Cork roar out of the blocks to blow away Wexford

Summer comes to a premature end for Liam Dunne’s men at a windy Wexford Park

Wexford 0-20 Cork 2-22

“Was it that long?” asks Jimmy Barry-Murphy, with his gentlemanly smile, when informed Cork went 20 minutes of the second half without scoring. Imagine the damage they would have done otherwise.

If that's the only defect about Cork's performance, the rest of speaks for itself: 24 scores, 19 from play, seven different scorers, including a brilliant 1-5 from Conor Lehane, and a 14-point advantage by half-time which effectively ended the contest. "It was certainly as good as we've played in quite a while," said Barry-Murphy of that opening half.

"It was something we needed to do. We were very disappointed with our display against Waterford. We felt we'd a lot of work to do, and we're still some way off where we want to be. But this was definitely a step in the right direction.


“And it was a brilliant first half. Some of our use of the ball, and our score taking, was fantastic. Conor Lehane, Pat Horgan, some of the skill was brilliant, but I also thought the use of the ball in getting to it them was equally good. Also, we didn’t concede goals.

“Of course 20 minutes without a score is a concern. And we know if we want to keep going we’ll have to be better than that. We’re not fools, we know we’ve to work on that.”

Had Cork not had their fallow period, it would have meant annihilation for Wexford, on a par with what Kilkenny did to them. By finishing within eight points they managed to salvage some respect, although manager Liam Dunne admits it may not be enough to save him.

“I’m four years there now, got great commitment from the lads, but where it goes from here I don’t know,” he said. “I’d like to stay, and if they want me to stay until 2016 I’m prepared to do that. Hurling is my life.

“JJ Doyle is doing well with under-21s, with another Leinster final [this Wednesday]. We have to regroup, be more competitive. But we need everyone firing on all cylinders. They took a fair drumming two weeks ago. It is frustrating. But we’re after being beaten by a better team, so no complaints about that.

Young team "But we've a young team. I'd say that's the youngest Wexford team since 1798. And it takes some time to adapt. They got the two goals in the first half, which we really needed. And we never looked like getting one, to be fair. Cork took their chances. Their forwards were on fire."

That about sums it up. Wexford decided to play into the stiff breeze but soon realised that may not have been wisest choice. Cork hit them with 2-10 in just over 20 minutes, while all Wexford could manage was 0-4 – all from placed balls.

And Lehane was certainly on fire, nailing Cork's first goal on five minutes. That came direct from an Anthony Nash puck-out, the length of which half-baffled the Wexford defence, allowing Lehane to simply fetch, turn and strike. He then set up Séamus Harnedy for their second, and while Mark Fanning managed to block the initial shot, Harnedy swept in the rebound as if closing the boot of his car.

So, the crowd of 11,800 – largely Wexford folk – could only watch in wonder as Cork built up a 14-point advantage by half-time. Wexford's tactic of using Diarmuid O'Keeffe as a sweeper made no difference. Conor McDonald and Liam Óg McGovern – who sparked their championship last summer – ended up with a single point between them. David Redmond scored their first from play after 28 minutes, and only for Ian Byrne, who ended with 0-12 (10 frees), it would have been truly paltry stuff.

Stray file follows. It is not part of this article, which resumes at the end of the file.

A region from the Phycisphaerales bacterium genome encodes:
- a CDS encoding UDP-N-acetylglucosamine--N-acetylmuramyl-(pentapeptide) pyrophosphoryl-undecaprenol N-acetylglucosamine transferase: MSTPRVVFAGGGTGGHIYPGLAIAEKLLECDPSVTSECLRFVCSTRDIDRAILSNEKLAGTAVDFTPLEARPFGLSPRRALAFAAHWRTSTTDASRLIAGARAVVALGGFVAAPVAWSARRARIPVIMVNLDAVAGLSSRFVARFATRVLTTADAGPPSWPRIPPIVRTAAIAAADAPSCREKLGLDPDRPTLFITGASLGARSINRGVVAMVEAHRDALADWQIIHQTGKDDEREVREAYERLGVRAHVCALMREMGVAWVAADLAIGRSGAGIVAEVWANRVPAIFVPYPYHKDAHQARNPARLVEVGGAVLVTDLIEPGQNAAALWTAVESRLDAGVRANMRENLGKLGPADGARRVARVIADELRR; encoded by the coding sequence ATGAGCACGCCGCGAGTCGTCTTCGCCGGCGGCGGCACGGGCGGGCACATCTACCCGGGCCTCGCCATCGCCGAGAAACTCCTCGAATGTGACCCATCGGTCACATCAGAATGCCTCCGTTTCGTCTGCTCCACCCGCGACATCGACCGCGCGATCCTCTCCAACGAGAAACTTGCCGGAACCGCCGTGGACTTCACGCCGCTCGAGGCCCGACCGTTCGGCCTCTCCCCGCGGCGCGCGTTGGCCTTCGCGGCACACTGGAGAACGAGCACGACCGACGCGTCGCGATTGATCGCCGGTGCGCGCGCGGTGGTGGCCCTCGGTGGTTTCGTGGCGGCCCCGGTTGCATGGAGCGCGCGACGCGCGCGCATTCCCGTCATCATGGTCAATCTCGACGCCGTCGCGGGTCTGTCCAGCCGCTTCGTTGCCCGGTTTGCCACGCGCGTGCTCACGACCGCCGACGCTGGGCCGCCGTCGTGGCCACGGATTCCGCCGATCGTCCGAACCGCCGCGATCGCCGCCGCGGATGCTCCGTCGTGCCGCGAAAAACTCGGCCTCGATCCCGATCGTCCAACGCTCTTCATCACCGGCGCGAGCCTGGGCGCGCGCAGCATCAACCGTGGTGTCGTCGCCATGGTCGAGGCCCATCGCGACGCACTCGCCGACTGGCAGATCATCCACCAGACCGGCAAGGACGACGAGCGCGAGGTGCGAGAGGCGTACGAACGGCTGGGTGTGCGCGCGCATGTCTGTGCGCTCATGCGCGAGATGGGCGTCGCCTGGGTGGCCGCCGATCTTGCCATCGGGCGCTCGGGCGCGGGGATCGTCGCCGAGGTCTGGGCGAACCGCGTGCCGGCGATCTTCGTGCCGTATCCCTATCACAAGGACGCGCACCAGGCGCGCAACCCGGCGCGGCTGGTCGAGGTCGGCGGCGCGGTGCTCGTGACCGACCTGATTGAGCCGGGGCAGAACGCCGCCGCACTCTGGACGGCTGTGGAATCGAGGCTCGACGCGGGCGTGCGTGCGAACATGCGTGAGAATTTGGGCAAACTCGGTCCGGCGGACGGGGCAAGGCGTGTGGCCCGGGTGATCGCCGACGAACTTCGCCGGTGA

Miraculous By hitting 0-8 without reply in the second half, they at least raised some hope of a miraculous comeback – yet at no stage did Cork appear in genuine danger.

Lehane reignited himself before the end to add the two final scores, and if he maintains his form into this weekend’s second-round qualifier, Cork will surely be a formidable threat.

“It’s about replicating this as much as we can,” says Lehane. “We never really lost confidence, because we know what we’re made of. It was just the way Waterford positioned themselves against us the last day.

“And we’re not stupid. We know from the games that fans are disappointed, and we don’t want to disappoint them. There is a high standard in Cork. It comes with the territory, and it’s ingrained in us all. It’s a slap in the face, when you know you can do better.”

CORK: A Nash; D Cahalane (0-1), S McDonnell, B Murphy; A Walsh, M Ellis, C Murphy; D Kearney, B Lawton (0-2); A Cadogan, P Cronin (0-1), B Cooper (0-2); S Harnedy (1-1), P Horgan (0-9, six frees), C Lehane (1-6).

Subs: S Moylan for Harnedy (50 mins), D McCarthy for Cadogan (58 mins), R O'Shea for Cronin (60 mins), P O'Sullivan for Kearney (63 mins).

WEXFORD: M Fanning; L Ryan, M O'Hanlon, E Moore; A Shore, L Chin, P Foley; D Redmond (0-3), A Nolan; D O'Keeffe, K Foley (0-1), I Byrne (0-12, 10 frees); P Morris (0-1), C McDonald (0-1), L Og McGovern.

Subs: A Kenny for Moore (17 mins), D Waters for Nolan (30 mins), H Kehoe (0-2) for P Foley (31 mins), R Jacob for McGovern (45 mins), G Sinnott for Foley (65 mins).

Referee: Alan Kelly (Galway)

Ian O'Riordan

Ian O'Riordan

Ian O'Riordan is an Irish Times sports journalist writing on athletics